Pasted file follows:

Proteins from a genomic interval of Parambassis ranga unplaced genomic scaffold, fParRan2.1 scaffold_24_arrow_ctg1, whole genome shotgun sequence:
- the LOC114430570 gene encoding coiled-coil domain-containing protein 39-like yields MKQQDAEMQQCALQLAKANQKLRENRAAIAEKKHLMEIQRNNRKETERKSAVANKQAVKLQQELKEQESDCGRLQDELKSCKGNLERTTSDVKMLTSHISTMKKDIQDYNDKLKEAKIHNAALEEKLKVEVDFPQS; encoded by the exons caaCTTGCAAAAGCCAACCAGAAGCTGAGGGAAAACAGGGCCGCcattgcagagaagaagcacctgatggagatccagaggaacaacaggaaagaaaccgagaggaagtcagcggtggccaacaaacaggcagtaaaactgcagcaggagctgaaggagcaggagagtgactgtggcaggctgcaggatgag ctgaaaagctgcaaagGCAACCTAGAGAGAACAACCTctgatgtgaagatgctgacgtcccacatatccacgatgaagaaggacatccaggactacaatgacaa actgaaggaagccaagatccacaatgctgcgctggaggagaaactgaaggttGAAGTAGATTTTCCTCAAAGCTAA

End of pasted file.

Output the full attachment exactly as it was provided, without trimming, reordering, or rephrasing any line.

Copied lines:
Proteins from a genomic interval of Parambassis ranga unplaced genomic scaffold, fParRan2.1 scaffold_24_arrow_ctg1, whole genome shotgun sequence:
- the LOC114430570 gene encoding coiled-coil domain-containing protein 39-like yields MKQQDAEMQQCALQLAKANQKLRENRAAIAEKKHLMEIQRNNRKETERKSAVANKQAVKLQQELKEQESDCGRLQDELKSCKGNLERTTSDVKMLTSHISTMKKDIQDYNDKLKEAKIHNAALEEKLKVEVDFPQS; encoded by the exons caaCTTGCAAAAGCCAACCAGAAGCTGAGGGAAAACAGGGCCGCcattgcagagaagaagcacctgatggagatccagaggaacaacaggaaagaaaccgagaggaagtcagcggtggccaacaaacaggcagtaaaactgcagcaggagctgaaggagcaggagagtgactgtggcaggctgcaggatgag ctgaaaagctgcaaagGCAACCTAGAGAGAACAACCTctgatgtgaagatgctgacgtcccacatatccacgatgaagaaggacatccaggactacaatgacaa actgaaggaagccaagatccacaatgctgcgctggaggagaaactgaaggttGAAGTAGATTTTCCTCAAAGCTAA